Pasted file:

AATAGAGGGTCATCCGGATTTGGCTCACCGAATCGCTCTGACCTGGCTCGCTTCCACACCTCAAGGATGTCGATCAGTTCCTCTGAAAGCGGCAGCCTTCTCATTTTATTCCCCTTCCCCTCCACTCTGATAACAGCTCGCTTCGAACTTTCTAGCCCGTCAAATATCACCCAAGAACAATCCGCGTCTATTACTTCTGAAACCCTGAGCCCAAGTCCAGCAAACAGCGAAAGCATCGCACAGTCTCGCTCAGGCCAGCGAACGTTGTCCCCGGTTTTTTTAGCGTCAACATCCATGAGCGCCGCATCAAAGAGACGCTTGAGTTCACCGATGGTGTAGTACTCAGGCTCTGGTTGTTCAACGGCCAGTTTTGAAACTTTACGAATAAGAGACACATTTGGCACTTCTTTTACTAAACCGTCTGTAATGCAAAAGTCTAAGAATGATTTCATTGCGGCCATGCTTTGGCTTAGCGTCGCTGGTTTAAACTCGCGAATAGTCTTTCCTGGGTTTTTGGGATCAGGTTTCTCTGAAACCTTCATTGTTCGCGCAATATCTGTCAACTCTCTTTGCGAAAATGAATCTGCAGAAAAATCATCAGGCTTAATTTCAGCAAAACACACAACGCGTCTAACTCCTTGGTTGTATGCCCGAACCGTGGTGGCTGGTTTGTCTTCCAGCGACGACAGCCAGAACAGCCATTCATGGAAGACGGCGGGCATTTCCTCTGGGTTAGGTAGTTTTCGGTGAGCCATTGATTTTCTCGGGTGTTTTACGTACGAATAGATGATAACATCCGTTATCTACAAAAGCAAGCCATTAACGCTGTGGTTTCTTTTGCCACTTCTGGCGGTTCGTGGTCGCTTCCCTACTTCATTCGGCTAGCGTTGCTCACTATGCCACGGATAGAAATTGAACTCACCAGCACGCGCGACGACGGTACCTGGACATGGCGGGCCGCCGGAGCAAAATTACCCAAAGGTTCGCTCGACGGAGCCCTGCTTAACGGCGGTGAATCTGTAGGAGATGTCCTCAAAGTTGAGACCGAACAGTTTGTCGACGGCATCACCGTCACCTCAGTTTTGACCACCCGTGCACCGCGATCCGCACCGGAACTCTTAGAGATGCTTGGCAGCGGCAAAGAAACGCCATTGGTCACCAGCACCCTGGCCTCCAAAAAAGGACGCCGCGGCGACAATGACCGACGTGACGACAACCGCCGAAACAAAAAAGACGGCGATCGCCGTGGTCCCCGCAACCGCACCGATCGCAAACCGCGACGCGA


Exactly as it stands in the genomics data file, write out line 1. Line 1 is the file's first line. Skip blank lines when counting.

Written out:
AATAGAGGGTCATCCGGATTTGGCTCACCGAATCGCTCTGACCTGGCTCGCTTCCACACCTCAAGGATGTCGATCAGTTCCTCTGAAAGCGGCAGCCTTCTCATTTTATTCCCCTTCCCCTCCACTCTGATAACAGCTCGCTTCGAACTTTCTAGCCCGTCAAATATCACCCAAGAACAATCCGCGTCTATTACTTCTGAAACCCTGAGCCCAAGTCCAGCAAACAGCGAAAGCATCGCACAGTCTCGCTCAGGCCAGCGAACGTTGTCCCCGGTTTTTTTAGCGTCAACATCCATGAGCGCCGCATCAAAGAGACGCTTGAGTTCACCGATGGTGTAGTACTCAGGCTCTGGTTGTTCAACGGCCAGTTTTGAAACTTTACGAATAAGAGACACATTTGGCACTTCTTTTACTAAACCGTCTGTAATGCAAAAGTCTAAGAATGATTTCATTGCGGCCATGCTTTGGCTTAGCGTCGCTGGTTTAAACTCGCGAATAGTCTTTCCTGGGTTTTTGGGATCAGGTTTCTCTGAAACCTTCATTGTTCGCGCAATATCTGTCAACTCTCTTTGCGAAAATGAATCTGCAGAAAAATCATCAGGCTTAATTTCAGCAAAACACACAACGCGTCTAACTCCTTGGTTGTATGCCCGAACCGTGGTGGCTGGTTTGTCTTCCAGCGACGACAGCCAGAACAGCCATTCATGGAAGACGGCGGGCATTTCCTCTGGGTTAGGTAGTTTTCGGTGAGCCATTGATTTTCTCGGGTGTTTTACGTACGAATAGATGATAACATCCGTTATCTACAAAAGCAAGCCATTAACGCTGTGGTTTCTTTTGCCACTTCTGGCGGTTCGTGGTCGCTTCCCTACTTCATTCGGCTAGCGTTGCTCACTATGCCACGGATAGAAATTGAACTCACCAGCACGCGCGACGACGGTACCTGGACATGGCGGGCCGCCGGAGCAAAATTACCCAAAGGTTCGCTCGACGGAGCCCTGCTTAACGGCGGTGAATCTGTAGGAGATGTCCTCAAAGTTGAGACCGAACAGTTTGTCGACGGCATCACCGTCACCTCAGTTTTGACCACCCGTGCACCGCGATCCGCACCGGAACTCTTAGAGATGCTTGGCAGCGGCAAAGAAACGCCATTGGTCACCAGCACCCTGGCCTCCAAAAAAGGACGCCGCGGCGACAATGACCGACGTGACGACAACCGCCGAAACAAAAAAGACGGCGATCGCCGTGGTCCCCGCAACCGCACCGATCGCAAACCGCGACGCGA